P.S. I have just had a very special message from a friend of Bryony’s in Africa. A sanctuary for rescued chimpanzees has sent us a photo. The baby chimps have lost their mothers, and it is even harder from them at the moment as there are health problems in the country, but they wanted to say “hi” and I will send them a photo of the penguins here.

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Flying and the weather in Antarctica

Hello, Pearl here again. I have now been in Antarctica for a month and it has continued to be a really amazing and exciting time.

Firstly, where do I sleep? This is my bedroom, which I share with Bryony and another human, Vicky. You can see me asleep in my bed on the table, Bryony has the top bunk bed and Vicky is on the bottom.

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Vicky is one of the pilots. She used to work with BAS (British Antarctic Survey) as a meteorologist (they study the climate) but found she loved flying in Antarctica so much she wanted to learn to do it herself. So she went back to the UK and after a few years of flight training she is now in her dream job.

She kept telling me how great flying here was, so I thought I should try it. I was very lucky to be asked to go up in one of the planes with another pilot, Andy. Here we are, in the air, Andy is posing (Bryony and Vicky agree that this is something pilots are very good at).

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It was a fantastic flight, I had a go at the controls and we went above the clouds and then down low to see the seals that had come out of the cracks in the sea ice. Here is the view as we flew up to Rothera’s runway:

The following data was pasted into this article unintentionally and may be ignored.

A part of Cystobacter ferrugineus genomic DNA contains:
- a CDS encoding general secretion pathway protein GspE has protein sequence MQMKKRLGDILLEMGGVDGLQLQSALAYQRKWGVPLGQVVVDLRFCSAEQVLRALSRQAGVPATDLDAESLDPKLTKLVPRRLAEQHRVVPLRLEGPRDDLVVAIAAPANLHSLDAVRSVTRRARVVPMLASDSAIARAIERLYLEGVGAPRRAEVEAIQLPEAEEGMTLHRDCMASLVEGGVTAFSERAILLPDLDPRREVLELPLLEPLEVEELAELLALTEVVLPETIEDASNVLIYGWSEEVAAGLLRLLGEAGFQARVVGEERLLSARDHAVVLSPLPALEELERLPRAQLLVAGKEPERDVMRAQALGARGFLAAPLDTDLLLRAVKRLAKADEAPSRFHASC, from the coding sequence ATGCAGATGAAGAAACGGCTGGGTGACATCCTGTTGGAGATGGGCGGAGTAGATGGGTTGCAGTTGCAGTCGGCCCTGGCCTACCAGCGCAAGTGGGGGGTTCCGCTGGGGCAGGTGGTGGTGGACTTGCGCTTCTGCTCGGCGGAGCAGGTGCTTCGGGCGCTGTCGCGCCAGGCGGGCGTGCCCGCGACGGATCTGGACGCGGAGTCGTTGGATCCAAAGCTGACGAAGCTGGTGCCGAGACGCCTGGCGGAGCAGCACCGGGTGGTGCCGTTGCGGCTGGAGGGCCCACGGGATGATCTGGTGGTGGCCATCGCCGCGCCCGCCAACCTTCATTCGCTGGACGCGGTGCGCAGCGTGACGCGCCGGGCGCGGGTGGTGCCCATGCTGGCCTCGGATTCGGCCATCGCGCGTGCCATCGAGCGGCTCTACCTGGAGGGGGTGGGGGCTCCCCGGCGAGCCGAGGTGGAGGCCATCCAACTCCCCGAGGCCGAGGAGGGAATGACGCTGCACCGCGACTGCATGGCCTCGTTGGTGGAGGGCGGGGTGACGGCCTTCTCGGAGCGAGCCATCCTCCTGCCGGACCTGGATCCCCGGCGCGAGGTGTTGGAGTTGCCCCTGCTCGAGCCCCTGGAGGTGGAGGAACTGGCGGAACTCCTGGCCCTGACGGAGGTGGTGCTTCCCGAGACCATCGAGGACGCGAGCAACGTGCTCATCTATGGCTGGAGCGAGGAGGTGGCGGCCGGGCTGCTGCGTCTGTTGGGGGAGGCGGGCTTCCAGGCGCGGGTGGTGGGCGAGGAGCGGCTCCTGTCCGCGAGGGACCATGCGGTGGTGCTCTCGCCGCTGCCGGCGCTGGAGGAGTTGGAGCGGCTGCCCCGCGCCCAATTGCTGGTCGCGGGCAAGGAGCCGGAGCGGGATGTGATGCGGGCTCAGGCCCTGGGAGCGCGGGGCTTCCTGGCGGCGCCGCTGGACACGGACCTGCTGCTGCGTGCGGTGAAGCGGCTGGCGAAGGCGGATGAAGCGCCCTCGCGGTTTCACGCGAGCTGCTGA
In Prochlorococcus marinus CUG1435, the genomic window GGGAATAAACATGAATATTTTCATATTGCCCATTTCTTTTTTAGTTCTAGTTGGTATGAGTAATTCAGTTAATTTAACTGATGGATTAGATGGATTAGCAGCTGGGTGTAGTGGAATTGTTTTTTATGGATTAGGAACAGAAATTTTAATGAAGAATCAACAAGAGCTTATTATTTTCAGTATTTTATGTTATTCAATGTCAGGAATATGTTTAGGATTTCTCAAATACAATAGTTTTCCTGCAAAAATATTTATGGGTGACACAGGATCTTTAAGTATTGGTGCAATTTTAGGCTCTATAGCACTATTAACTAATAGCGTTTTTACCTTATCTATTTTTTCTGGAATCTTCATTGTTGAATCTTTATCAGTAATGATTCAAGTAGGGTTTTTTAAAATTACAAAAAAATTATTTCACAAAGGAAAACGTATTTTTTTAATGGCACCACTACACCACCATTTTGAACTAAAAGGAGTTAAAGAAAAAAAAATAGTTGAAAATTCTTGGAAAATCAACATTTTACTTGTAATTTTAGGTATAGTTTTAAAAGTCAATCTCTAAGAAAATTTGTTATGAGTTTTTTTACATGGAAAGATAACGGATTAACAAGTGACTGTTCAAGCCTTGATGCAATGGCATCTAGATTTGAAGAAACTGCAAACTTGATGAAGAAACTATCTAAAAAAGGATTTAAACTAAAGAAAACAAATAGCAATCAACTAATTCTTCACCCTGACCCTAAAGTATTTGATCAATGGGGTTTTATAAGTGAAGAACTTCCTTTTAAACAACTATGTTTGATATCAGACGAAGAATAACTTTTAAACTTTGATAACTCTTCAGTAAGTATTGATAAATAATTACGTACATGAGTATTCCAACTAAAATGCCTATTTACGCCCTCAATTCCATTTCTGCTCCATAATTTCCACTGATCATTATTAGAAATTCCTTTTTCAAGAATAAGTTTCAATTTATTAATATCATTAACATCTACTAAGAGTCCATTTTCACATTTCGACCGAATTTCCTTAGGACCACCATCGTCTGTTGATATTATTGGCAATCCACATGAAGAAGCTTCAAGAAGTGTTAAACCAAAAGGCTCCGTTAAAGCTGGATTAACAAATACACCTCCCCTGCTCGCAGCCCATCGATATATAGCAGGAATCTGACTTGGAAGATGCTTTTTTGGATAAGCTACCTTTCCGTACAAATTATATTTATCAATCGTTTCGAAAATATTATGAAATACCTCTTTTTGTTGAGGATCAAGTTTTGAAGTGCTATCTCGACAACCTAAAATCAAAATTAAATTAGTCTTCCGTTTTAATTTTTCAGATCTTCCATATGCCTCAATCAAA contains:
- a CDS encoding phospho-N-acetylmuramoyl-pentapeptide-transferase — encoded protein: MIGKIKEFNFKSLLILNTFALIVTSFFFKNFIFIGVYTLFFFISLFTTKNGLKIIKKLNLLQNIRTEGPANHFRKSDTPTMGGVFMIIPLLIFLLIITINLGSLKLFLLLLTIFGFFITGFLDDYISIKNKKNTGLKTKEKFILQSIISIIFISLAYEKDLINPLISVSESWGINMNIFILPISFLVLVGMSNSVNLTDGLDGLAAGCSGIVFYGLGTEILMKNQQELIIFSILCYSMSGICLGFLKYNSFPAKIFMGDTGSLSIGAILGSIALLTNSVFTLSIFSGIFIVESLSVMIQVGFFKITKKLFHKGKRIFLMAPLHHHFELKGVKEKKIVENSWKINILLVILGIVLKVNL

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As a lot of the science studies being done here are a long way away, the aeroplanes are essential to get the scientists and their equipment around. There are four twin otters (the smallest planes, that I was on with Andy) and a Dash 7(the type I flew from Punta Arenas on). They can land with wheels or with skis.

The pilots and air mechanics are very busy in the Antarctic summer, getting the planes ready and flying the scientists all over the place. Sometimes they have to stay out for several nights camping. They also help the scientists digging up equipment and building things. Not something a pilot for British Airways would have to do!

They can only fly when the weather is good, as it can get very windy, snowy and dangerous down here. After a couple of weeks of lovely sun I woke up this morning to see this out of our window (you can compare it to the view in my last blog):

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In the UK I like to look at the weather forecast to see if I should put my scarf and hat on, but down here it is much more important that we know what the weather is going to be like. It is dangerous to be out in bad weather, and landing a plane on snow and ice is hard enough even when the weather is good.

So we have our very own weather forecaster, Don. Today I went to see him and he told me all about his forecasting. He is very important and can give very up to date weather all over the Antarctic Peninsula. He has to get up every day at 4am to get the weather reports for the flying, and if there is a plane coming in late he has to get up again (1.30am this morning!). Phew.

Here he is teaching me how to forecast: